Friday, June 14, 2024

Ariz. Gov. Revokes Economic Incentives for Flag-Bashing Nike

‘We don’t need to suck up to companies that consciously denigrate our nation’s history…’

Air Max 1 Quick Strike Fourth of July / IMAGE: Twitter

(Ben Sellers, Liberty Headlines) As patriotism-trashing shoemakers Nike sought to gin up more controversy by recalling a product that featured an American flag, Arizona’s governor responded by revoking a package economic incentives for the company.

Gov. Doug Ducey took to Twitter in a series of nine posts (see below) expressing his disappointment over the virtue-signalling corporation’s latest attack on American values.

“Arizona’s economy is doing just fine without Nike,” Ducey said. “We don’t need to suck up to companies that consciously denigrate our nation’s history.”

The company’s latest firestorm erupted as the city of Goodyear was set to move forward on an agreement for Nike to build a manufacturing facility there, expected to create 505 jobs, according to CNN Wire.

In return, the Phoenix suburb planned to waive about $1 million in permit and review fees, and to reimburse Nike up to $1 million in costs through an economic-development grant supplied by the Arizona Commerce Authority.

Ducey’s announcement left the overall fate of the deal uncertain as it was unclear what role state-level officials played in brokering it.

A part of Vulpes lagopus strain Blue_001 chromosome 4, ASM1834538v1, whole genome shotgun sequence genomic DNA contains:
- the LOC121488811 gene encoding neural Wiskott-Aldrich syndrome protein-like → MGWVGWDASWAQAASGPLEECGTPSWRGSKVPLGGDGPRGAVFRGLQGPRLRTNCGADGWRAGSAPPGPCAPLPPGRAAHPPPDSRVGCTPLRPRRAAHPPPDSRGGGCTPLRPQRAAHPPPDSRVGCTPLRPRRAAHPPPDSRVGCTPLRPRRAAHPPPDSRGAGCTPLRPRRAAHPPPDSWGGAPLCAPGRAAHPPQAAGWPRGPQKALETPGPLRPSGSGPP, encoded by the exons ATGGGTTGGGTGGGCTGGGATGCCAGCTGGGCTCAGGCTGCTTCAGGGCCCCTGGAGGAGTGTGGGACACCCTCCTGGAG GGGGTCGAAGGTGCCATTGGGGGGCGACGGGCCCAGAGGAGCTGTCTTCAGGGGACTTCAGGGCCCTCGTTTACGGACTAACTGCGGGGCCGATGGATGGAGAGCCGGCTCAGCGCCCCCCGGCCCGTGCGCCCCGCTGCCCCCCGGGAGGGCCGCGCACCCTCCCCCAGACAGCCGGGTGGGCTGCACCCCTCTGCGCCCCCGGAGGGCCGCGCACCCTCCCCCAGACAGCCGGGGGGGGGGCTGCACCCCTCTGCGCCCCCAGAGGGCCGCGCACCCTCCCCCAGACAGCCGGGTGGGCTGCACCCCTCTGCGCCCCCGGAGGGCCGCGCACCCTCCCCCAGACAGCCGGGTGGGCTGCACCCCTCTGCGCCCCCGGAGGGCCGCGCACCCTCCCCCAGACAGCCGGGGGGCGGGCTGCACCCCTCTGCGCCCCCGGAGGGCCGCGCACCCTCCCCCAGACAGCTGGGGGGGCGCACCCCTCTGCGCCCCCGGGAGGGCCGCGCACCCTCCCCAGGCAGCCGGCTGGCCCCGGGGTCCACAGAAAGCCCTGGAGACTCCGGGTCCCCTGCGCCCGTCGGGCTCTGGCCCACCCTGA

Nike said it recalled the shoes, which inexplicably incorporated a version of the original “Betsy Ross” flag of the 13 colonies stitched on their back, because controversial spokesman Colin Kaepernick took offense.

Colin Kaepernick (center)/IMAGE: Johnny Ahoy via Youtube

CNN reported that Nike already had shipped the Air Max 1 Quick Strike Fourth of July products to stores but had asked for their return after Kaepernick—the former San Francisco 49ers quarterback now known more for his anthem-kneeling protests—said he found the flag’s association with slavery to be racist.

The announcement last year that Kaepernick had signed as a Nike pitchman initially drew strong backlash, with product boycotts and even some consumers burning their Nike gear in protest.

However, the company deftly used the negative publicity to rebrand itself among its target younger demographics and ultimately was said to reap considerable dividends from the scandal.

The extent to which Nike actively engineered the latest controversy remains unknown.

Last week, it pulled another limited-edition line from Chinese stores after their Japanese designer drew backlash by supporting a Hong Kong protest against the mainland.

Already, the black-market price of the recalled “Betsy Ross” shoes has risen to $2,500, more than 20 times their original value, reported Bloomberg.

In addition, Nike has once again succeeded in getting free marketing exposure from the flap, with other conservatives—including Sen. Ted Cruz, R-Texas—joining Ducey to express their outrage.

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